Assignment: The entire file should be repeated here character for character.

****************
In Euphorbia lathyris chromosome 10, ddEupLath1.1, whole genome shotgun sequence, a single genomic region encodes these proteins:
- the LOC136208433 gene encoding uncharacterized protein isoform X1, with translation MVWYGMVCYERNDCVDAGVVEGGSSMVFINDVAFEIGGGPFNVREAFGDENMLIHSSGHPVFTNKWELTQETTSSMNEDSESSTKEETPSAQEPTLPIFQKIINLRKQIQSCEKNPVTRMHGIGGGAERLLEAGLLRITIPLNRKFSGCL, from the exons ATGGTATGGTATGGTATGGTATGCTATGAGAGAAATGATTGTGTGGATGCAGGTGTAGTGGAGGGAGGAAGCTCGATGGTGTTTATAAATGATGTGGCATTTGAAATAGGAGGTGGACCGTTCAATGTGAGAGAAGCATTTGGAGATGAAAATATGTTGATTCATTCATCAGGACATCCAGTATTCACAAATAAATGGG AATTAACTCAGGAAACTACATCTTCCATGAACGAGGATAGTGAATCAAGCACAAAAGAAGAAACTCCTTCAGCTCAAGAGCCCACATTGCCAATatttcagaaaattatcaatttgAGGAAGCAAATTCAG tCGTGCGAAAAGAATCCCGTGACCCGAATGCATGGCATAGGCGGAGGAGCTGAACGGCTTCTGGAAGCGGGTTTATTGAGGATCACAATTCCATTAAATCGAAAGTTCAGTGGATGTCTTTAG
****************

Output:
In Euphorbia lathyris chromosome 10, ddEupLath1.1, whole genome shotgun sequence, a single genomic region encodes these proteins:
- the LOC136208433 gene encoding uncharacterized protein isoform X1, with translation MVWYGMVCYERNDCVDAGVVEGGSSMVFINDVAFEIGGGPFNVREAFGDENMLIHSSGHPVFTNKWELTQETTSSMNEDSESSTKEETPSAQEPTLPIFQKIINLRKQIQSCEKNPVTRMHGIGGGAERLLEAGLLRITIPLNRKFSGCL, from the exons ATGGTATGGTATGGTATGGTATGCTATGAGAGAAATGATTGTGTGGATGCAGGTGTAGTGGAGGGAGGAAGCTCGATGGTGTTTATAAATGATGTGGCATTTGAAATAGGAGGTGGACCGTTCAATGTGAGAGAAGCATTTGGAGATGAAAATATGTTGATTCATTCATCAGGACATCCAGTATTCACAAATAAATGGG AATTAACTCAGGAAACTACATCTTCCATGAACGAGGATAGTGAATCAAGCACAAAAGAAGAAACTCCTTCAGCTCAAGAGCCCACATTGCCAATatttcagaaaattatcaatttgAGGAAGCAAATTCAG tCGTGCGAAAAGAATCCCGTGACCCGAATGCATGGCATAGGCGGAGGAGCTGAACGGCTTCTGGAAGCGGGTTTATTGAGGATCACAATTCCATTAAATCGAAAGTTCAGTGGATGTCTTTAG